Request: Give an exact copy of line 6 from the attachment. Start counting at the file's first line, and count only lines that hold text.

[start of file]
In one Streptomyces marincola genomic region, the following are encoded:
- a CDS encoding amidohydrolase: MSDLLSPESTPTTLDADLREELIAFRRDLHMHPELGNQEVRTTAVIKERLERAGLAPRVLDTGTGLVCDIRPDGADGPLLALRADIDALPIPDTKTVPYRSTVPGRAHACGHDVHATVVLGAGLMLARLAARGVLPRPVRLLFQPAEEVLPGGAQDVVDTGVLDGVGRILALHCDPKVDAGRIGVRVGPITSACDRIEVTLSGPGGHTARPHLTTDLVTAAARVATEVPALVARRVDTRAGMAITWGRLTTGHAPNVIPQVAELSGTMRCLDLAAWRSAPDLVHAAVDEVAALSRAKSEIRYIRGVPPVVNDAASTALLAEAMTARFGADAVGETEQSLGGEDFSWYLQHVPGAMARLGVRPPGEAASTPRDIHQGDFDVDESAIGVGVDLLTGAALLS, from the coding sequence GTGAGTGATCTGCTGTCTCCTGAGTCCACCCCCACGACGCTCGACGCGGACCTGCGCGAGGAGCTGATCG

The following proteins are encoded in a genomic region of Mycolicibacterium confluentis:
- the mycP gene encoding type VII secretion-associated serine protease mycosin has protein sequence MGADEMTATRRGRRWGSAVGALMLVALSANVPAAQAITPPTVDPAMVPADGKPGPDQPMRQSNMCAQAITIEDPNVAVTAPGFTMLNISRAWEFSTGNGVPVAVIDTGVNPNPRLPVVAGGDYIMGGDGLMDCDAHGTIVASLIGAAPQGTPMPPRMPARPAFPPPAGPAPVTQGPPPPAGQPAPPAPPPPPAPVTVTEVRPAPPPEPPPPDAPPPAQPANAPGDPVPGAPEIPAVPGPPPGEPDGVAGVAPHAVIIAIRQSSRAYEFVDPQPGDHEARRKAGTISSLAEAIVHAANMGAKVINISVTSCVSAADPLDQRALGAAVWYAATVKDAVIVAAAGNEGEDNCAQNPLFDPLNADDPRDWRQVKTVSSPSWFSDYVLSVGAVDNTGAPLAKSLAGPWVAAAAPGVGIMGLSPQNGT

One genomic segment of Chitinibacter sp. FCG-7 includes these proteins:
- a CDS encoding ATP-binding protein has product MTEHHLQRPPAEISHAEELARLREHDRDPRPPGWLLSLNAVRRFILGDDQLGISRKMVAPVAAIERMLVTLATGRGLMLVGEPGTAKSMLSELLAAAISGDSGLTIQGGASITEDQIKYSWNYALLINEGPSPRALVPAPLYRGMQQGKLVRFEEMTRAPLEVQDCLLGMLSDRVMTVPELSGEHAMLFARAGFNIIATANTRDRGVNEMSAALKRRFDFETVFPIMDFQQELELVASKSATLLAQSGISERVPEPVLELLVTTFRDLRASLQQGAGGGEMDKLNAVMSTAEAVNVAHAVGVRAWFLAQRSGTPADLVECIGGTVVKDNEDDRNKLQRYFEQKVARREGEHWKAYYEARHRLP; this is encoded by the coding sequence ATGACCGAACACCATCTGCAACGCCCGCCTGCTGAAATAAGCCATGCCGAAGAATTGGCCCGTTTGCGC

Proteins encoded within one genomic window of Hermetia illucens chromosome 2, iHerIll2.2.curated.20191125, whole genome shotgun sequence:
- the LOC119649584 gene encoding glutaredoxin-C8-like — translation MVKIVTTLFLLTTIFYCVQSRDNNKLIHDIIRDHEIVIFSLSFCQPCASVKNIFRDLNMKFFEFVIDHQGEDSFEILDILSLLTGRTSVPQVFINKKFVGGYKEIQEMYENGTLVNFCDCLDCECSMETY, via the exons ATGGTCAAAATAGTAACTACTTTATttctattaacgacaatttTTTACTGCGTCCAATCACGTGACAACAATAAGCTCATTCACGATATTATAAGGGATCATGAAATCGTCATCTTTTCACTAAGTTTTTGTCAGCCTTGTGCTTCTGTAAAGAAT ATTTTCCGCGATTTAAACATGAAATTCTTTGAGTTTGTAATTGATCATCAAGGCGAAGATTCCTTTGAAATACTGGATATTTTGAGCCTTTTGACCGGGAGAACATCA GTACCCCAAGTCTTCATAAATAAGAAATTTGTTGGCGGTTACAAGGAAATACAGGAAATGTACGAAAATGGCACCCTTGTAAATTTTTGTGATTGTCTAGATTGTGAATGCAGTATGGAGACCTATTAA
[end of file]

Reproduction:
- a CDS encoding ATP-binding protein has product MTEHHLQRPPAEISHAEELARLREHDRDPRPPGWLLSLNAVRRFILGDDQLGISRKMVAPVAAIERMLVTLATGRGLMLVGEPGTAKSMLSELLAAAISGDSGLTIQGGASITEDQIKYSWNYALLINEGPSPRALVPAPLYRGMQQGKLVRFEEMTRAPLEVQDCLLGMLSDRVMTVPELSGEHAMLFARAGFNIIATANTRDRGVNEMSAALKRRFDFETVFPIMDFQQELELVASKSATLLAQSGISERVPEPVLELLVTTFRDLRASLQQGAGGGEMDKLNAVMSTAEAVNVAHAVGVRAWFLAQRSGTPADLVECIGGTVVKDNEDDRNKLQRYFEQKVARREGEHWKAYYEARHRLP; this is encoded by the coding sequence ATGACCGAACACCATCTGCAACGCCCGCCTGCTGAAATAAGCCATGCCGAAGAATTGGCCCGTTTGCGC